I know, I know…
Why would that phrase be on a Christian singles website?
Honestly speaking, I enjoy the shock value of the phrase “friends with benefits.” It’s the perfect response to those people inquiring about your opposite sex friendship in an effort to figure out your dating status.
Of course, in the case of this post, I don’t mean the culturally insinuated sexual benefits, but the relational benefits that accompany friendships between guys and girls.
So what are some of these benefits?
Friendship. I’ve heard people say it’s not possible to have a friendship with a person of the opposite sex without a physical attraction happening at some point (or messing it up, depending on how you view this topic). While I agree there will always be that possibility, I believe that there are healthy opposite sex friendships without the physical component.
Social companionship. Sometimes I go out on non-dates. I suppose by the definition of a date, I don’t have to be intimately involved with a person, but that’s how society defines it. Sometimes it’s nice to have a “+1” to take with you when you go to a party or event where the invitations are in pairs. This worked out nicely when I wanted to go to a black tie event and wear my mismatched Converse shoes. My male friend, who accepts my quirkiness, also wore some crazy shoes and we attended together. It was nice to have someone to converse with. (Pun intended.)
Sharing common interests. I love to volunteer at the homeless shelter. I go with my friend, who is also my ex-boyfriend, to volunteer on a regular basis. Weird? Some think so. He and I share common interests in many areas of compassion and we enjoy doing these things together. Some things are more fun to do with another person rather than doing them alone.
Differing perspectives. Sometimes it’s good to be able to bounce ideas off a guy instead of other girls. They see life differently and can offer a fresh viewpoint, especially when it comes to relationship advice.
What about the challenges of opposite sex friendships? In my experience, some existing realities could potentially strain these friendships or create an environment where one or both people get hurt. A few lessons I’ve learned:
Expect change. Life happens and it will change the relationships in your life. A friendship with benefits is no exception. Your friendship status could change for a number of reasons and that’s a healthy expectation.
People will meddle. People will assume what they want, encourage you to date and want to know why you’re not. If you’re worried about what others think, then you’re in for a difficult time. I’ve learned to take the jokes and deal with couples desperately trying to make my singleness fit in with their paired up world; I pick my battles. Acceptance of this process will make your life easier.
Communication is necessary. Have a DTR—Define the Relationship—talk. This is a healthy way to have opposite sex friendships. It eliminates the guessing game of defining your relationship. I’m not saying this has to happen before you can become friends, but this becomes necessary at some point to avoid hurt feelings. The key is honesty. Trust me, it’s the most difficult thing to do, but it works well.
Uh-oh, I’m attracted. This could happen. It could also be that you’re not attracted to your friend, but your friend is attracted to you. I don’t have an easy answer of whether you should or shouldn’t act on it, but it’s not a bad idea to think about it ahead of time. Consider the possibility so you’re not blindsided by it.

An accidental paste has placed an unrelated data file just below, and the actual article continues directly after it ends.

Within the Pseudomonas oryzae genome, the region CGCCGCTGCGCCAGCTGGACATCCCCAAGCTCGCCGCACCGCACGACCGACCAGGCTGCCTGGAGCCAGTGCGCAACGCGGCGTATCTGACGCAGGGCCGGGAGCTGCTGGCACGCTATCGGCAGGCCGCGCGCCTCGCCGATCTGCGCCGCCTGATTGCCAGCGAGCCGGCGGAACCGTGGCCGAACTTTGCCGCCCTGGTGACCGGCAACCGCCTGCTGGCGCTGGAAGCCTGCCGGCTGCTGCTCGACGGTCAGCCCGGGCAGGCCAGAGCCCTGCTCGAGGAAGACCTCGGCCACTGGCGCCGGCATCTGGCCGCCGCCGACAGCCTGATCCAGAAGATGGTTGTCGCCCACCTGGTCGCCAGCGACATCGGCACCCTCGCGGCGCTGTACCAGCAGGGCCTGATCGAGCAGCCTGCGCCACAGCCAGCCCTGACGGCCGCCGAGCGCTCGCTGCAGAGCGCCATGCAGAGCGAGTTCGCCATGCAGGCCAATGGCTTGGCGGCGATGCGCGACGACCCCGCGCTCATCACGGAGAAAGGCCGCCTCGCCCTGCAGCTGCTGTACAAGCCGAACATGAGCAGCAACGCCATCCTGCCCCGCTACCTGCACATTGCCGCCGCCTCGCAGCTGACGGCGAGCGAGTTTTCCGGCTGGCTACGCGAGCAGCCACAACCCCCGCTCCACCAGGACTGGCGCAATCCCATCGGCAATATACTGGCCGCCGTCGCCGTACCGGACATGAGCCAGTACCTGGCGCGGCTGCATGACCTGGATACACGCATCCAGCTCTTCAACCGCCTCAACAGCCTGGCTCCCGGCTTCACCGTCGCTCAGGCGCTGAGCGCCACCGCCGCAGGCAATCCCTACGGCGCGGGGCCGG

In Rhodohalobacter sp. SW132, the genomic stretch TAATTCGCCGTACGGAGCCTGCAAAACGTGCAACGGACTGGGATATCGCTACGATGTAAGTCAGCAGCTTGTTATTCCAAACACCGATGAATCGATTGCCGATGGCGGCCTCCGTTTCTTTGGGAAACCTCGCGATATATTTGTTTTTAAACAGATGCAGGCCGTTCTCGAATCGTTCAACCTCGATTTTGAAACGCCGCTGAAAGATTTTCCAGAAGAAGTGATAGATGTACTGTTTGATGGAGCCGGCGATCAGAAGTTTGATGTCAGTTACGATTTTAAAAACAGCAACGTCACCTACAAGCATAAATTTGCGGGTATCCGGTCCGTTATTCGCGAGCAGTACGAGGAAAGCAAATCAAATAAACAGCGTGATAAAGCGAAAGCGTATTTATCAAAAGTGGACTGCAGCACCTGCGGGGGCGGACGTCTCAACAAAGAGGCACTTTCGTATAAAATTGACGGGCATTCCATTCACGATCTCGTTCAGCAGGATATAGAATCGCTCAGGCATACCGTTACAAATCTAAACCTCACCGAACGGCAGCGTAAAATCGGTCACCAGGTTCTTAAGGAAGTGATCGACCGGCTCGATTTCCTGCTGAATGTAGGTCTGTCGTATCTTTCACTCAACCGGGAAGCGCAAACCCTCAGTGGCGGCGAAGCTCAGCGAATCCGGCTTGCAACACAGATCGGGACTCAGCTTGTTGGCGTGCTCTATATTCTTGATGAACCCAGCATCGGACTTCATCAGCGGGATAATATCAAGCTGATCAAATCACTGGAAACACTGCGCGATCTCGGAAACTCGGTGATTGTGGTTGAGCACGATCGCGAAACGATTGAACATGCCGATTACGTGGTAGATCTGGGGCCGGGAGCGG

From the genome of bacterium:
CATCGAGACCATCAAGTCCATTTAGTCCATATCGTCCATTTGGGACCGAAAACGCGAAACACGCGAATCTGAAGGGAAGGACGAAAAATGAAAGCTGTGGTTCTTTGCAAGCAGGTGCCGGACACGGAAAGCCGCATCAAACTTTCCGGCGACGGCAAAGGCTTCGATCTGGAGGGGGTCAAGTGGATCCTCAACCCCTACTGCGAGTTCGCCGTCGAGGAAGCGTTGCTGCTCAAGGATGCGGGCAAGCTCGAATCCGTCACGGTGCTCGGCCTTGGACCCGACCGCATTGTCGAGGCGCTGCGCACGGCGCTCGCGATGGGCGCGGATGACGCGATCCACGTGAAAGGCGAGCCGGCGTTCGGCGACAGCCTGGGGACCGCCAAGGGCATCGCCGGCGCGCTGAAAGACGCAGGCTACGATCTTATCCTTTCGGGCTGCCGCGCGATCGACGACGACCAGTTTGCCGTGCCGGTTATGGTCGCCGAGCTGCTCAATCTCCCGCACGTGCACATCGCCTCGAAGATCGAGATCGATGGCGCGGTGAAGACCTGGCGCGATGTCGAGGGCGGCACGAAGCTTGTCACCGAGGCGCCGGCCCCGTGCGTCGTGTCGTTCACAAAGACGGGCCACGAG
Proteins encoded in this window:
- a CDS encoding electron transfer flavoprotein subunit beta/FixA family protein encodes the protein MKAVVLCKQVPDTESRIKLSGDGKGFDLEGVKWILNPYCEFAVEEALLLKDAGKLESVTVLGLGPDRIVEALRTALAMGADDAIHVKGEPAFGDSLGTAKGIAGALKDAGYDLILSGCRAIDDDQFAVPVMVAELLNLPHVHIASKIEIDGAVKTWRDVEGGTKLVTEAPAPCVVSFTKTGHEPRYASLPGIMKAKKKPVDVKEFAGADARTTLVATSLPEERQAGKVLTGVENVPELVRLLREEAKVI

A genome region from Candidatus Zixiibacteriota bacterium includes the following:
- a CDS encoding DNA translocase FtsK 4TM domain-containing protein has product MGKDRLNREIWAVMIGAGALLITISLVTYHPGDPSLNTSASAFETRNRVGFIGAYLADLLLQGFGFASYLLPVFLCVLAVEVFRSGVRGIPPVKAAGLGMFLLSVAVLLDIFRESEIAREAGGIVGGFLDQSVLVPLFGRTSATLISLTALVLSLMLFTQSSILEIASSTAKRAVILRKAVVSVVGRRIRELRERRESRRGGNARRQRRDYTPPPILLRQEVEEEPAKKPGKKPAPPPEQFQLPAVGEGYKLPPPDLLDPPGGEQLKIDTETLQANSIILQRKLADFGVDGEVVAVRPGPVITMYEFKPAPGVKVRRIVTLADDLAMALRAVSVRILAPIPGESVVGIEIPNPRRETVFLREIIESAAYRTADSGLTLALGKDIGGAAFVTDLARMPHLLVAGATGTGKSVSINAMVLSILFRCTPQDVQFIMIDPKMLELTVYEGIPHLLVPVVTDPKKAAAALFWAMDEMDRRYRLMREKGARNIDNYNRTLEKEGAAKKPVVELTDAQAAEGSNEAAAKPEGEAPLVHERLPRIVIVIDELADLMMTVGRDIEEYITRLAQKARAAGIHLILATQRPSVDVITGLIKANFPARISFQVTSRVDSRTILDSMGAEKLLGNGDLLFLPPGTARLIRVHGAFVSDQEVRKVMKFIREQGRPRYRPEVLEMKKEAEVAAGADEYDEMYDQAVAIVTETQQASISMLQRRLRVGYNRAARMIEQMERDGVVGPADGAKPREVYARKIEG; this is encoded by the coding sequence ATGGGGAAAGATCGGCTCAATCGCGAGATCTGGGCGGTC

Your friends may encourage you. People will try to fix your singleness. They see your friends of the opposite sex as potential mates, as if you haven’t already considered this possibility. In my case, one of my best friends is my ex-boyfriend. And no, my friends have not stopped suggesting another round of dating. When they ask, “Why not?” Just be prepared to answer or deflect. “Look! Did Elvis just walk by?”
Status change will happen. Your friend may start dating someone. You may start dating someone. Tell them first, you know, before you post it on Facebook. This will undoubtedly change your relationship. Talk about it and set some healthy boundaries. You don’t have to end your friendship, but it will change things.
Expectations are important. I suffer from F.E.D. (Fairytale Expectations Disorder) so this is important for me. If you have expectations that you will someday date, or you will never date, or maybe this person will always be your best friend, go back and read the first point. Expect change. Be open to any and all possibilities. You don’t have to cross any bridge until you get to it, but know there are bridges ahead.
Whether or not we’re looking for a mate, or even desiring that right now, culture’s perception is, “You are single, therefore you must be looking for a mate. If you’re not, something is obviously wrong with you, or you’re lying about it.”
Just for the record, sometimes I desire a mate and sometimes I don’t. I’m open to it, but that doesn’t mean my existence is based on finding that special person. In the mean time, I’ll enjoy the benefits of my friendships. All of them.
What do you think about guy/girl friendships? Do they work? Leave your thoughts in the comments!
Most people would call her “radical,” but Jody Wissing doesn’t see it that way. She is known in her circle of friends as being an activist of everything environmental and humanitarian. Some of her challenges include a year of no retail shopping and a year of downsizing, which ended up in the ultimate downsize–her house. As a seeker of anything artistic and fun, Jody loves blogging, spending time with her two sons, adventures to find abandoned houses and likes being the neighborhood mom who gives all the kids water guns filled with paint. You can follow Jody on Twitter @jodywissing or on her blog at rethinkgood.com.
Photo credit: Powerhouse Museum